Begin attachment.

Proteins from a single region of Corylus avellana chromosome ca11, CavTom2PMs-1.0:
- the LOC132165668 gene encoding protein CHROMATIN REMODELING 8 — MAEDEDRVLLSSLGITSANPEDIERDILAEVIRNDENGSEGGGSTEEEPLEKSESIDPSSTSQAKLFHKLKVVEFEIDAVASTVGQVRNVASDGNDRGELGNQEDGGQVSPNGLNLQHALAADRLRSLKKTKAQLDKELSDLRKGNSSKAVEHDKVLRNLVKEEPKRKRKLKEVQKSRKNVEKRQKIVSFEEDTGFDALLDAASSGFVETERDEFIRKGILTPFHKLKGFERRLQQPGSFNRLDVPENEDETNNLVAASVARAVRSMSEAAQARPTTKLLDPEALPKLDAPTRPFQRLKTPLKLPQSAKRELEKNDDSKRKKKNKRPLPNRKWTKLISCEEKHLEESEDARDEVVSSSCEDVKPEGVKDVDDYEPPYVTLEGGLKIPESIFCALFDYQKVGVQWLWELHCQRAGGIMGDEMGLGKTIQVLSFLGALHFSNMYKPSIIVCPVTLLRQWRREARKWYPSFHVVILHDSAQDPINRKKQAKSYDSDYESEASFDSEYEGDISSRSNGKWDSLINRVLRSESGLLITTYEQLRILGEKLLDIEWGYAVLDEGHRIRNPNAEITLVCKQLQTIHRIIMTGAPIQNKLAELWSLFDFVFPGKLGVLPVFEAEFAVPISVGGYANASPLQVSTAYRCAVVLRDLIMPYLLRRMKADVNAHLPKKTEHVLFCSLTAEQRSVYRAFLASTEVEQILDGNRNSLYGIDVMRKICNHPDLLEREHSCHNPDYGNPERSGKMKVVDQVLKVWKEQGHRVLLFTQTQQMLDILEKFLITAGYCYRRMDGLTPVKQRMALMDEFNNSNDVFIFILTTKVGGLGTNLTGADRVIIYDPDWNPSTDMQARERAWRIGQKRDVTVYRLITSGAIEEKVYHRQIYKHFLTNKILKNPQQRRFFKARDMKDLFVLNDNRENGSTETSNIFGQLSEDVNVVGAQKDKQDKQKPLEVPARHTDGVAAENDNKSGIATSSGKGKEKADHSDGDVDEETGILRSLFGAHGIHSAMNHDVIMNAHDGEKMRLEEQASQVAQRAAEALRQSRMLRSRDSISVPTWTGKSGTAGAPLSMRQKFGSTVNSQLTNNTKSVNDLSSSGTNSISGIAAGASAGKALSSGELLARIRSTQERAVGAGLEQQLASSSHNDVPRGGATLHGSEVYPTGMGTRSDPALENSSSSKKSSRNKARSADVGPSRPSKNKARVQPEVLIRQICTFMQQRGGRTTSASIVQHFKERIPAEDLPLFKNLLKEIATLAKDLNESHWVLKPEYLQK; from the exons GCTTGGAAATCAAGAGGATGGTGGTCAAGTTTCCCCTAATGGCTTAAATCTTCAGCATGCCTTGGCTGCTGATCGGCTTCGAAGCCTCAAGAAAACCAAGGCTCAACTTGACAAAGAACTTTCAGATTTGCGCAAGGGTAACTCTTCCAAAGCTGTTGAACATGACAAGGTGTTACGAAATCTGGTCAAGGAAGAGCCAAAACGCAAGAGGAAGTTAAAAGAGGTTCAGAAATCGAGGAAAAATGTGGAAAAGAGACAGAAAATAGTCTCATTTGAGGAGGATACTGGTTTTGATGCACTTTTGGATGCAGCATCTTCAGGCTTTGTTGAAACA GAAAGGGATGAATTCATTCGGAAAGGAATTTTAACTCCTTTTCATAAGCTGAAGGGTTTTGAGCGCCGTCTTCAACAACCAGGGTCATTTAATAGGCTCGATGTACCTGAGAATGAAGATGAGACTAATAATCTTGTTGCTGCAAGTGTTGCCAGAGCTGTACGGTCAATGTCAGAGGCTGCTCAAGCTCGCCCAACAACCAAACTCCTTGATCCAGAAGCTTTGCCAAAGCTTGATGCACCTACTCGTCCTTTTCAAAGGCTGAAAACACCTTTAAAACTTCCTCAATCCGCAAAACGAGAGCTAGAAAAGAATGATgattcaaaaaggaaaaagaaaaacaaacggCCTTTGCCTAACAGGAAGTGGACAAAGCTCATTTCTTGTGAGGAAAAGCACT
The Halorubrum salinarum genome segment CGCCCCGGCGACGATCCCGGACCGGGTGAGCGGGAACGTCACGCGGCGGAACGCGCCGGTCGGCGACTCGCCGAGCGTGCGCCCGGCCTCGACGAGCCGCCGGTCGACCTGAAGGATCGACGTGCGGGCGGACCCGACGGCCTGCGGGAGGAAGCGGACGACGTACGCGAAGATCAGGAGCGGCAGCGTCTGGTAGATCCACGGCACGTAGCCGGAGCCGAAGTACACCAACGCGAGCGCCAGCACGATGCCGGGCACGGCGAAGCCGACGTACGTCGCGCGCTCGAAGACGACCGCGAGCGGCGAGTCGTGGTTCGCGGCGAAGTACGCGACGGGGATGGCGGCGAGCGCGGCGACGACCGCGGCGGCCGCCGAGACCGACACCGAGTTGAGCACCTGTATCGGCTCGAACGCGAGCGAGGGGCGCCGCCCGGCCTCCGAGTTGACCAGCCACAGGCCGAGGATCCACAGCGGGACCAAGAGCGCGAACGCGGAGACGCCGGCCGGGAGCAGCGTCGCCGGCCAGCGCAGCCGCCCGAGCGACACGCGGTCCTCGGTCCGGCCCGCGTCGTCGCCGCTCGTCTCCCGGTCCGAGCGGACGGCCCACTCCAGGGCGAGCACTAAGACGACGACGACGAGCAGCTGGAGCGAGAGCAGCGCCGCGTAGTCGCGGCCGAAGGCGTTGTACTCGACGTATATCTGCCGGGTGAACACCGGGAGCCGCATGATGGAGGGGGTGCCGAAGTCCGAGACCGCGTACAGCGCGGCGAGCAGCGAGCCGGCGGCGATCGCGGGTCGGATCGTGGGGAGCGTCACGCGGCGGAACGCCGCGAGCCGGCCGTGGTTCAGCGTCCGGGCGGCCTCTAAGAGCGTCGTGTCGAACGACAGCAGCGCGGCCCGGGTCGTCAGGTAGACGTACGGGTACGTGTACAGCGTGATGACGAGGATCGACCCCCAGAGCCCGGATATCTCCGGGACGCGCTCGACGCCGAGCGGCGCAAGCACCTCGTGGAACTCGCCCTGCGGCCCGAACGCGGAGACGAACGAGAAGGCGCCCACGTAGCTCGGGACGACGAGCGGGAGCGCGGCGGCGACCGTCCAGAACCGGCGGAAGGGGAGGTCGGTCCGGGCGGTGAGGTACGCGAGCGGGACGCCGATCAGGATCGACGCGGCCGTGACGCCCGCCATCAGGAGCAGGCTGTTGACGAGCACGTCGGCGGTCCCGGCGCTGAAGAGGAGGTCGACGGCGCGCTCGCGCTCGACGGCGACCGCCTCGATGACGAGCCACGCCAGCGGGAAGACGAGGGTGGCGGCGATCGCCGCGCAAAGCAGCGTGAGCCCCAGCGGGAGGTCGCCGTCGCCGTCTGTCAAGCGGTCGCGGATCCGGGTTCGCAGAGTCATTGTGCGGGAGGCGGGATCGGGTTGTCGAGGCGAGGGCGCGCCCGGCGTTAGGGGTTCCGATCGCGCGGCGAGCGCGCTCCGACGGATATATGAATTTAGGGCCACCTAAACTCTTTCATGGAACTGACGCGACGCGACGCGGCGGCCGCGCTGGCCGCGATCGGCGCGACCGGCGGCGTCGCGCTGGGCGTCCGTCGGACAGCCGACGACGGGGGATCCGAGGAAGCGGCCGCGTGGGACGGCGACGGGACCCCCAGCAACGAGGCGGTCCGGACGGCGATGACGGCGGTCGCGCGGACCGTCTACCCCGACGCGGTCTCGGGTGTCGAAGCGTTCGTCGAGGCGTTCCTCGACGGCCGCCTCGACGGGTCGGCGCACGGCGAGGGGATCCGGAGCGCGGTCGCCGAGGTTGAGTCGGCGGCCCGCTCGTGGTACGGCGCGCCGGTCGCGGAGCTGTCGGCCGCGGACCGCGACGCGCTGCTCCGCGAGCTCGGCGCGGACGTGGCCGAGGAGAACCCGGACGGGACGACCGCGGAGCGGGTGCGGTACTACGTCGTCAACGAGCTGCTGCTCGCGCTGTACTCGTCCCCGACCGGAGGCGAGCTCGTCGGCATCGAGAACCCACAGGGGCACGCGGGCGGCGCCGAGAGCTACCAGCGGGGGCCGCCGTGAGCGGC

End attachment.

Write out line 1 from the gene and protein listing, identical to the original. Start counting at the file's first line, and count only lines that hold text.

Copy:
Proteins from a single region of Corylus avellana chromosome ca11, CavTom2PMs-1.0: